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Tapestry

The FSF Bookshelf

Parents as Partners (Positive Relationships in the Early Years)

In Bookshelf Early Years Practice

Review

The first section of this very helpful book covers the meaning of partnership, particularly with regard to ongoing development of building effective relationships with parents:

"Effective practice recognises that partnership is a continual process, not something that can be established, like a one-off project, and then left alone."

The chapter discusses issues including good communication, respect, and what it means to be "hard to reach". Supporting home learning through effective relationships between the setting and parents is examined, with reference to relevant research findings.

Chapter 2 begins with identifying the difference between a friendly working relationship with parents, and avoiding crossing the boundary into friendship. This can be tricky if you live and work within the same community. Being clear about your core values is crucial, as is the need to combine commitment to young children and their families with a certain detachment and professionalism. The author encourages the reader to constantly reflect on practice and provision: "Is there a risk that some parents experience a different service, only because they are judged to be trustworthy or nice?"

Building those first important aspects of a successful relationship is discussed, including the importance of recognising and acknowledging the expertise of parents. Working with outside agencies who might be supporting a child and his/her family is essential if a successful collaborative approach is the aim.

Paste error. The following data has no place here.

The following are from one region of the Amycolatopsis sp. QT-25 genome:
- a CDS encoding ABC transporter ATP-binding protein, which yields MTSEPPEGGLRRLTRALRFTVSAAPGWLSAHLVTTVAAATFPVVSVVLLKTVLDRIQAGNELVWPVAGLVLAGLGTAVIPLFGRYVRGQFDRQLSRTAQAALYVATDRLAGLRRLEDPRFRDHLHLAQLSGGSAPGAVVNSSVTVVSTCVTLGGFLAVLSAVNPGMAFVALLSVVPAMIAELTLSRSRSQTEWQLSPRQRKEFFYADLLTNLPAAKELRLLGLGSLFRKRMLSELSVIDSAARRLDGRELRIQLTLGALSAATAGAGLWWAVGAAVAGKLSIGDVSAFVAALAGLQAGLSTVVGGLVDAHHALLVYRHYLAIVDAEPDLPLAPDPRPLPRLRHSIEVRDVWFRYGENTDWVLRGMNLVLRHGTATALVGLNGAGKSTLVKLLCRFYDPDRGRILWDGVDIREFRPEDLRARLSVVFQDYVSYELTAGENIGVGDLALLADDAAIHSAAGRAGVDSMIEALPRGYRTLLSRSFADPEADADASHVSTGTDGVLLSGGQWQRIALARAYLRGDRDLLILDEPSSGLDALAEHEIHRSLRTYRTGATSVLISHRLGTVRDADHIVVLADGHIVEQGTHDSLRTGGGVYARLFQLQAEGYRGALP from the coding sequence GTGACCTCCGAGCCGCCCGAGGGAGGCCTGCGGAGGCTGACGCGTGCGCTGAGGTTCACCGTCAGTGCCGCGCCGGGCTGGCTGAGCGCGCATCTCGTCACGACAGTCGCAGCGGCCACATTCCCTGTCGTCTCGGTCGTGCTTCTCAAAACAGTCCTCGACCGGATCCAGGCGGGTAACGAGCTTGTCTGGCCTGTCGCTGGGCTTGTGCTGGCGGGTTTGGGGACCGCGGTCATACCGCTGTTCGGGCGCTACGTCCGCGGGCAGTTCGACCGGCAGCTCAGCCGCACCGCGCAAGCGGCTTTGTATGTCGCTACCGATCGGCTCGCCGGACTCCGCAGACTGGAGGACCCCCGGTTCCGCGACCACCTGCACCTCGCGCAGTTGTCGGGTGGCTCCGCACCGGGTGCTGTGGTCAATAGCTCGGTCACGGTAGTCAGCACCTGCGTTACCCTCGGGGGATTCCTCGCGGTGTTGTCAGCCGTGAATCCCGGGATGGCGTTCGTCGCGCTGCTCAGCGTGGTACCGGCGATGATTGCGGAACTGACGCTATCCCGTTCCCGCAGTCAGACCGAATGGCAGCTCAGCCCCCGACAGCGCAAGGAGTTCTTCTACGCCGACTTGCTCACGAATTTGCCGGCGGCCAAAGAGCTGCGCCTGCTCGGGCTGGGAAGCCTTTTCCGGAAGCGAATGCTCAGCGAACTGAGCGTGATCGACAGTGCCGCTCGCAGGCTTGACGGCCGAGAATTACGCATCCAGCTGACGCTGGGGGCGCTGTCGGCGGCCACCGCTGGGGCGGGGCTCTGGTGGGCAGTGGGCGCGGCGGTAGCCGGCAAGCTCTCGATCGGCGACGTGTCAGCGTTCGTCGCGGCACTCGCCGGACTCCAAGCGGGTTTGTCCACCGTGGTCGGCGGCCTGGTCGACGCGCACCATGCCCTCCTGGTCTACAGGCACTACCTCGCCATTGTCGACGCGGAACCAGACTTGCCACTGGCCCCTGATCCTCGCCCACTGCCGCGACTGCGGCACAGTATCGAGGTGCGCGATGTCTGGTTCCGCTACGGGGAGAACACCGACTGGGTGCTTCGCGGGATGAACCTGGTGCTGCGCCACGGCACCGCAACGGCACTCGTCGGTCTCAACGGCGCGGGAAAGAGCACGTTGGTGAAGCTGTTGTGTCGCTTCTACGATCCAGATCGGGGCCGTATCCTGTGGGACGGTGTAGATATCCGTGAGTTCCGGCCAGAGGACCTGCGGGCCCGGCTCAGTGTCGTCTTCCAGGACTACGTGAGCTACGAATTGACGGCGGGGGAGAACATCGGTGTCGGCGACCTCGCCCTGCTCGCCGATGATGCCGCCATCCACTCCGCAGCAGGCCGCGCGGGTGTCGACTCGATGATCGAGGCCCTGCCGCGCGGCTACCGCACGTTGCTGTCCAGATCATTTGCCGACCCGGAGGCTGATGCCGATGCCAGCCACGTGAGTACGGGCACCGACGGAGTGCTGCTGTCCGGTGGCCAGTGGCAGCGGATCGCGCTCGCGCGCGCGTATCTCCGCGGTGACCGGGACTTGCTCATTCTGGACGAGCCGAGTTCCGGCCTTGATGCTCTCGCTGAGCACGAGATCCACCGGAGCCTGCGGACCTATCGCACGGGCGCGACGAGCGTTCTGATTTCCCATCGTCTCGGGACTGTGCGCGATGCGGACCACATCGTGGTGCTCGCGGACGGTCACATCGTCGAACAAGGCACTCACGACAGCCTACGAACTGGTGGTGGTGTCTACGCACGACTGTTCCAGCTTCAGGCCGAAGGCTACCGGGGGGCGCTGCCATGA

The third and final section, titled "Different kinds of involvement" covers areas such as sharing observations and records with parents, organising events involving parents, and inviting parents into the setting to share their expertise and support learning and development.

An excellent book covering all the main areas of successful partnership with boxed sections throughout  called "Links to your practice" and "Food for Thought". These encourage you to reflect on your practice, discuss issues with colleagues and adapt your provision to best suit the families you work with.  Throughout the book there are many examples of good partnership practice from a wide variety of settings and projects.

An extremely useful book for all early years practitioners. EYPS candidates would benefit greatly from reading this book as it covers all the issues concerned with standards 29-32, communicating and working with families and carers.




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